Background: The clinical nurse specialist (CNS) role aims to improve patient care and develop services. Gaining the views of service users is a vital part of the role.
Aim: To evaluate CNS services provided to children and their families in a paediatric trust.
Method: A group of CNSs in a surgical directorate undertook an audit. We used an adapted 15-item questionnaire with three groups: parents/carers and children/adolescents in two different age groups. A total of 156 responses were returned.
Results and discussion: Parents, children and young people reported high levels of satisfaction with the nurses. Parents highlighted their good communication skills and high level of professionalism, as well as their being approachable, knowledgeable and understanding. Those areas identified less positively by parents and children included accessibility, equity of service provision and variable information resources.
Conclusion: This audit showed that one-to-one contact between children, families and the nurses was considered by service users to be the most valuable part of CNS work.
McArthur, L., Flynn, A. (2008) Evaluating the clinical nurse specialist role in child health. This is an extended version of the article published in Nursing Times; 104: 33, 28-29.
Liz McArthur, MSc, BSc, RSCN, is clinical nurse specialist in paediatric pain and sedation; Alison Flynn, BA, RN (child), RGN, is clinical nurse specialist in ENT; both at Alder Hey Children’s NHS Foundation Trust, Liverpool.
The clinical nurse specialist (CNS) role focuses on improving patient care and developing clinical services, often within specialist areas. CNS roles demonstrate a high degree of professional competence, skill and teamwork in both generalist and specialist areas of practice. Many CNSs are considered leaders within their own specialties, initiating care and making treatment decisions (Raja-Jones, 2002).
Changes to professional working patterns have facilitated the advancement of nursing practice. These include a shift between the boundaries of medical and nursing care and policies such as the Working Time Directive (Office of Public Sector Information, 1989, amended 2003). As a result, CNS roles have flourished over the last decade in the UK, alongside other advanced roles (Department of Health, 2000; DH, 1999; Read et al, 2001; Castledine, 1998). The government launched several documents including Liberating the Talents (DH, 2002), which allowed nurses to use their skills and knowledge to improve patient services.
Although a concise and legislative agreement of the CNS role does not exist, several key areas are identified in the literature. These include: expert clinical competence; education; research; critical thinking skills; and resource and time management expertise (Henderson, 2004; Raja-Jones, 2002). Local development of a policy for advanced, specialist and consultant nursing roles has helped clarify expectations in our organisation while also offering a clear career pathway.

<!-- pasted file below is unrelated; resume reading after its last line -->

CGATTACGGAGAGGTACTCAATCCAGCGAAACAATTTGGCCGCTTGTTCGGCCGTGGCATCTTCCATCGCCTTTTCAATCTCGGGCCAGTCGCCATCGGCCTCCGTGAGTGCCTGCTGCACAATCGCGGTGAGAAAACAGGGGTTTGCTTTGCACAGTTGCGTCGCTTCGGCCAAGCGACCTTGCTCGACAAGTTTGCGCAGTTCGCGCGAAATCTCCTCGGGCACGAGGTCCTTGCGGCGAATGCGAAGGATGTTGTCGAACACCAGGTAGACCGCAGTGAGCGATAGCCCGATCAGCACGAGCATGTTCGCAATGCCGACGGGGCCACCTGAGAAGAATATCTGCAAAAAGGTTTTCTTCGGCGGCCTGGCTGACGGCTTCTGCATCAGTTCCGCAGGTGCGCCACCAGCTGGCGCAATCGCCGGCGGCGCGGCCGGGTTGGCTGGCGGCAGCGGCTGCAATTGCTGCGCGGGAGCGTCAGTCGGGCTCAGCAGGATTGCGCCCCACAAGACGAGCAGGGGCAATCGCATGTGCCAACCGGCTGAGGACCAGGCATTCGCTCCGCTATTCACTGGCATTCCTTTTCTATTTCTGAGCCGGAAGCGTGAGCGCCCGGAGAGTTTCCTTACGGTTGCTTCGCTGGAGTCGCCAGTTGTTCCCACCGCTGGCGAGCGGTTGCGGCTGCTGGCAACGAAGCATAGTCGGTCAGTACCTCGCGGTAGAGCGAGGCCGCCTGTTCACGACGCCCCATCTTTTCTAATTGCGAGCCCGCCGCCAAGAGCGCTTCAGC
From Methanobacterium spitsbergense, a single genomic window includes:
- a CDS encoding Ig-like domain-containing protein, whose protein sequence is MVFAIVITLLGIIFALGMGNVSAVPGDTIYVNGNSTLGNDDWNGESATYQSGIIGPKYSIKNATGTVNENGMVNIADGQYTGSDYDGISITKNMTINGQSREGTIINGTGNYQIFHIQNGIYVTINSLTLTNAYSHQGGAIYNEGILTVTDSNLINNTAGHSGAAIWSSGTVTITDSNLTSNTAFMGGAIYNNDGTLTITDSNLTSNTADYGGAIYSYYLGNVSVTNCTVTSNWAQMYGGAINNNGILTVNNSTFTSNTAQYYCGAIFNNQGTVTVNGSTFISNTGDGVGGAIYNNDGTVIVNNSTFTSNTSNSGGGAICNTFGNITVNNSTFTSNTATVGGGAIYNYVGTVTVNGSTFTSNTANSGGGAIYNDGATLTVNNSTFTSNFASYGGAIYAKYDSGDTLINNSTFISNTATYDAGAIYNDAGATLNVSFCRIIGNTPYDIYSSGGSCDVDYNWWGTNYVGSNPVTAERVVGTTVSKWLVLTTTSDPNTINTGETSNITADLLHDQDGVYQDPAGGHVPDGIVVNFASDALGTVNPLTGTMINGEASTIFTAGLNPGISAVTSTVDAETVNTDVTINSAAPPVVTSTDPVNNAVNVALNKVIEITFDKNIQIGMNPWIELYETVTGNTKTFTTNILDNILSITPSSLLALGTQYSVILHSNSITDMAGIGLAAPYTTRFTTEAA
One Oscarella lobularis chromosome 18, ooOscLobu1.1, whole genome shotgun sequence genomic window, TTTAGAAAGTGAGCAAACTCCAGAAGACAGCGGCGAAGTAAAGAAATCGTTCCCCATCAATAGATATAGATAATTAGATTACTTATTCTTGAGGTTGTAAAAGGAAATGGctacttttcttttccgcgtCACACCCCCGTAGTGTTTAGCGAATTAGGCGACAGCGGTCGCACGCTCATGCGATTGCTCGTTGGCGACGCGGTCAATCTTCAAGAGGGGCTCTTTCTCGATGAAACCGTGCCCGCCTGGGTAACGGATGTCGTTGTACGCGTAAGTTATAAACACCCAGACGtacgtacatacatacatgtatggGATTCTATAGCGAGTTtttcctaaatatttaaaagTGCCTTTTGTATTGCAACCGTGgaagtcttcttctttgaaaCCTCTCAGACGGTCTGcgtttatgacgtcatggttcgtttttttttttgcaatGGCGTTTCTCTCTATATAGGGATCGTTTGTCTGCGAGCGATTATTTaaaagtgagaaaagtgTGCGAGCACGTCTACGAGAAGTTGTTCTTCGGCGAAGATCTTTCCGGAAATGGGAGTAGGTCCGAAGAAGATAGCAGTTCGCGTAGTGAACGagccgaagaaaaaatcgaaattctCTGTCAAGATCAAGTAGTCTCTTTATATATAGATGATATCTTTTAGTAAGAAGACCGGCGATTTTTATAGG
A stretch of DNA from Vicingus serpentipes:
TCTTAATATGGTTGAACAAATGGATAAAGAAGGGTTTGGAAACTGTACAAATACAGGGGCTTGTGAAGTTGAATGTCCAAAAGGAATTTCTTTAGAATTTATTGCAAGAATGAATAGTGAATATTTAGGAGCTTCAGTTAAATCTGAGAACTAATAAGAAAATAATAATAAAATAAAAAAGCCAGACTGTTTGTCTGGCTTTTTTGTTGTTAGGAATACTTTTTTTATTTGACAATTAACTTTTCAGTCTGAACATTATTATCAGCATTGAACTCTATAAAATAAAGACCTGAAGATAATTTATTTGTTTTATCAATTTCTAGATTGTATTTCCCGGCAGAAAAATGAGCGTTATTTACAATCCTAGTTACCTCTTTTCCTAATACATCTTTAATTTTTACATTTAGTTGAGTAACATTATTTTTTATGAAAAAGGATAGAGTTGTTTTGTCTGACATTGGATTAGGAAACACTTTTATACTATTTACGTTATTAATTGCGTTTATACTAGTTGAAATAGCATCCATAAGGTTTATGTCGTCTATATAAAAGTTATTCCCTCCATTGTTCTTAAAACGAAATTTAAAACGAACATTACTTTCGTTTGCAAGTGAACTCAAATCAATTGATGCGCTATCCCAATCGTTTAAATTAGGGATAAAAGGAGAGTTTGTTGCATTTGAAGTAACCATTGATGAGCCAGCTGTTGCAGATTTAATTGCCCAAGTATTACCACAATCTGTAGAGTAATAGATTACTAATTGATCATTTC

Clinical nurse specialists are clinical experts directly involved in improving patient care and staff development. These roles link professional practice to evidence-based outcomes at patient, specialty and organisational levels (LaSala et al, 2007). Therefore CNS roles focus on ensuring and improving the effectiveness, efficiency and, most importantly, the quality of services delivered, matched against patient experience.
Often CNS roles have been associated with entrepreneurial characteristics, ranging from visionary leaders and innovators, developing creative practice to negotiator and self-motivated and autonomous practitioner (Dayhoff and Moore, 2003). A recent grounded theory study by Austin et al (2006) examined the challenges these nurses experienced when developing services. The findings suggested they were considered the main drivers in developing and evaluating services. Substantial groundwork has been established measuring outcomes of the CNS role. Their practice has been shown to improve quality, safety and cost-effectiveness of patient care (Fulton and Baldwin, 2004).
Consequently, CNS roles promote the development, implementation and evaluation of care delivered to patients in primary and acute care. Organisational and national care priorities are matched alongside patient needs, and service delivery and outcomes are measured against the overarching goal of promoting quality care. Quality can be evaluated from listening to and acknowledging the experiences of service users. A pivotal part of the CNS role is to seek service users’ views. In our evaluation we explored the views of children, young people and parents across the surgical directorate. Improving services for children is a key part of government policy (DH and Department for Education and Skills, 2004; DfES, 2003).
Background to the study
In 2007 a group of clinical nurse specialists based in the surgical directorate of a paediatric trust undertook an audit to evaluate the services they provided to children and their families. The audit was also prompted by increasing requirements for systems to ensure service users’ views are heard and acted on (DH, 2004; DH, 2003). The trust is also committed to an ongoing consultation process (child and family friendly hospital – CHAFF). The inclusion of children and young people is imperative in service evaluation and design. We recognise and value the families’ keen awareness of their healthcare needs. Informal discussions also highlighted the interest and enthusiasm parents and children had about being involved in the evaluation.
Clinical nurse specialists representing a diverse surgical patient workload (see below) meet monthly to discuss ways of advancing their roles and improving services.
Specialties represented are:
- Tissue viability;
- Stoma care;
- Ear, nose and throat;